Before moving on to Galadriel’s place within the Silmarillion proper, I thought I’d take a look at her role in “Of the Rings of Power and the Third Age.” While is this the last chapter in the published Silmarillion, it really belongs more to Lord of the Rings-era than anywhere else.
Just when Tolkien began writing this chapter isn’t the easiest thing to figure out. Early threads of it were wound through the drafts of the “Shadow of the Past” and “Council of Elrond” chapters, which he started in 1940. The next year, while drafting the “Mirror of Galadriel” chapter, he necessarily returned to the Rings of Power. It was during this time that he finally worked out just how the Rings of Power related to Sauron and the One Ring.
Christopher Tolkien believes that much of the notes and scraps about the Rings of Power written through 1940-41 were intended for the “Council of Elrond,” but were ultimately cut for length. As these pieces fell out, they must have gathered, at least virtually, on Tolkien’s floor. After he was finished with the narrative itself, in 1948 he swept them up and folded them into “Of the Rings of Power and the Third Age.”
How and why this wasn’t included as part of the Appendices, I’m not sure. Some of it was a bit redundant, especially with the “Tale of Years,” but few things in the “Tale of Years” weren’t. There are two clues in a 1948 letter (No. 115) that he wrote to someone wanting to read the Silmarillion.
“I am distressed (for myself) to be unable to find the ‘Rings of Power’,” he admitted. It’s clear by this point that it was more or less complete and now lost. Secondly, he continued, saying that it, along with the ‘Fall of Númenor’ was “the link between the Silmarillion and the Hobbit world. But its essentials are included in Ch. II of The Lord of the Rings.
It wasn’t included because it was either lost or Tolkien thought it already covered in the “Shadow of the Past” chapter. And so, when his son was editing the Silmarillion for publication, he tacked it on at the end creating that mentioned link.
That makes a lot of sense. Except there is no mention at all of Galadriel in the “Shadow of the Past.” So we can see that just as Tolkien went back into the Silmarillion stories to add Galadriel, he also went back into the Lord of the Rings stories to add her as well, he just didn’t include them in the book.
In the Lord of the Rings, it’s implied that Galadriel’s Ring of Power is what’s keeping Lothlórien in eternal springtime. Nothing at all is said of the other two Rings and their relation to their surroundings. But in “Of the Rings of Power and the Third Age” we learn that after the first defeat of Sauron at the Gladden Fields, the power of the Rings “was ever at work, and where they abode there mirth also dwelt and all things were unstained by the griefs of time.”
Of Galadriel, he wrote:
“A queen she was of the woodland Elves, the wife of Celeborn of Doriath, yet she herself was of the Noldor and remembered the Day before days in Valinor, and she was the mightiest and fairest of all the Elves that remained in Middle-earth.”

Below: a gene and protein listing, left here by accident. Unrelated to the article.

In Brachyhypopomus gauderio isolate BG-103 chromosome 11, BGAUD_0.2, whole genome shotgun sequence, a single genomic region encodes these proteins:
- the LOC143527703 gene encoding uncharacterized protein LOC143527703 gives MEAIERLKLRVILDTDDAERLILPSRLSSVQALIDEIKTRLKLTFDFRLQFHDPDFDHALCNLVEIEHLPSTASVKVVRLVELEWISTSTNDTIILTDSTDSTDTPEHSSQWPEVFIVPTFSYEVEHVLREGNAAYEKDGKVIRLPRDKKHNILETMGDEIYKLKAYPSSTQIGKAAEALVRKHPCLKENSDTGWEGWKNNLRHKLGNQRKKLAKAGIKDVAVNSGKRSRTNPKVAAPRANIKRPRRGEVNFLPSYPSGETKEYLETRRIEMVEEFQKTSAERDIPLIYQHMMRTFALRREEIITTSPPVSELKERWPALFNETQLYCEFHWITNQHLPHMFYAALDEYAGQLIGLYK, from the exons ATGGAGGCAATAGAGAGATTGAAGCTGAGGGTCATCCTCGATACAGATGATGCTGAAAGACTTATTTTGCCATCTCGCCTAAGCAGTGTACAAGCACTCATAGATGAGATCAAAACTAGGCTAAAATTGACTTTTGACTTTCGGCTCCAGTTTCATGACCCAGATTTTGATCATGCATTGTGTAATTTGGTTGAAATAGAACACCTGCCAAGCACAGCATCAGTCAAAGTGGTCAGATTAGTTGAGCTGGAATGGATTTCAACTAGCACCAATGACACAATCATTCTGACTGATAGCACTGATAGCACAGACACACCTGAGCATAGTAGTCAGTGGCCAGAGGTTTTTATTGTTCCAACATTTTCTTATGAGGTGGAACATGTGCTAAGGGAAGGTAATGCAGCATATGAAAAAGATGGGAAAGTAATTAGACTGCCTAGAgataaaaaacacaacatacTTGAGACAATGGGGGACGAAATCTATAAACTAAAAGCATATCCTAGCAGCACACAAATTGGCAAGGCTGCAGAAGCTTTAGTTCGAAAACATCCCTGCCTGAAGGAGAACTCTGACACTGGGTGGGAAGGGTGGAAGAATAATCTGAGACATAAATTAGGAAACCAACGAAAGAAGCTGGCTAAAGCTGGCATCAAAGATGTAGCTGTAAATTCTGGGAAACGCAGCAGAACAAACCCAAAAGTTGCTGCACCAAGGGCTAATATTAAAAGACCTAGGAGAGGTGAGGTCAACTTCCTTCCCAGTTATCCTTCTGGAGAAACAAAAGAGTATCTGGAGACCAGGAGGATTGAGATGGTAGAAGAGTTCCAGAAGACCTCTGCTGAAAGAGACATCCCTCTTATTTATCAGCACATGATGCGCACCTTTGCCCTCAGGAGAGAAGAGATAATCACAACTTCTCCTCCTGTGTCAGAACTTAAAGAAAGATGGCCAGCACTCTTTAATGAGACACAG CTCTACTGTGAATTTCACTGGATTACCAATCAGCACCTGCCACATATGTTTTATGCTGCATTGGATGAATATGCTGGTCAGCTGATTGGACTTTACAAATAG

This doesn’t quite contradict what is said about Cirdan the Shipwright in Appendix B (“For Círdan saw further and deeper than any other in Middle-earth….”), but almost it does. We can dismiss both claims by simply allowing the fictional writers’ their respective hyperbolies.
It’s Círdan who first recognizes Gandalf as one of the Maiar, but that’s when he (Gandalf) first steps off the boat. Maybe Galadriel would have recognized him too. It’s also Círdan who tells Elrond and Galadriel that the Istari, the Wizards, came from Valinor.
Curiously, when the White Council was mentioned in “Rings of Power,” Galadriel is listed only as a member, not as a founder (or the founder, as she told the Fellowship). It’s said that Galadriel wanted Gandalf and not Saruman to be its head, and from that could certainly be implied that she was, at least, a founder.
When Galadriel was first conceived, Tolkien had her as only a member of the White Council. However, in a later draft (and probably not that much later), he placed her as the one who summoned the Council. It’s strange to see that he didn’t make this perfectly clear in “Rings of Power.” But then, this was completed years before Lord of the Rings was actually published. And as we’ll see (and have seen), her power only grew as time passed.
That’s the last that she’s mentioned in this short chapter, the last in the published Silmarillion. Since the Lord of the Rings, she had grown from a mysterious Elvish woman living in near isolation, who was not even mentioned at the Council of Elrond, to, as we see here, a queen, “the mightiest and fairest of all Elves that remained in Middle-earth.”
Next, we’ll see just how Tolkien folded her into the earlier Silmarillion stories.
A Few Notes
- I wrote this post after writing two posts about Galadriel in the Silmarillion. I just thought that this one should come first, especially seeing as how it was completed even before Lord of the Rings was published.
- Maybe I’m just nervous to dive into the nutty and ever-changing world of Unfinished Tales.
About the Photo
Gandalf arrived by boat. This is one of the ferries around the Seattle area. Probably not as nice as a ship sent from Valinor, but it gets the job done. Plus, you can take your car on it. Gandalf had to leave his ’78 Econoline back in the Undying Lands. What kind of cars do you think Saruman and Radagast have to leave behind?
- Miles today: 10
- Miles thus far: 1024 (110 miles away from Lothlórien)
- 279 miles to the Falls of Rauros
- 749 miles to Mt. Doom
Book II, Chapter 8, Farewell to Lórien. Drifting down the Anduin, February 19, 3019 TA. (map)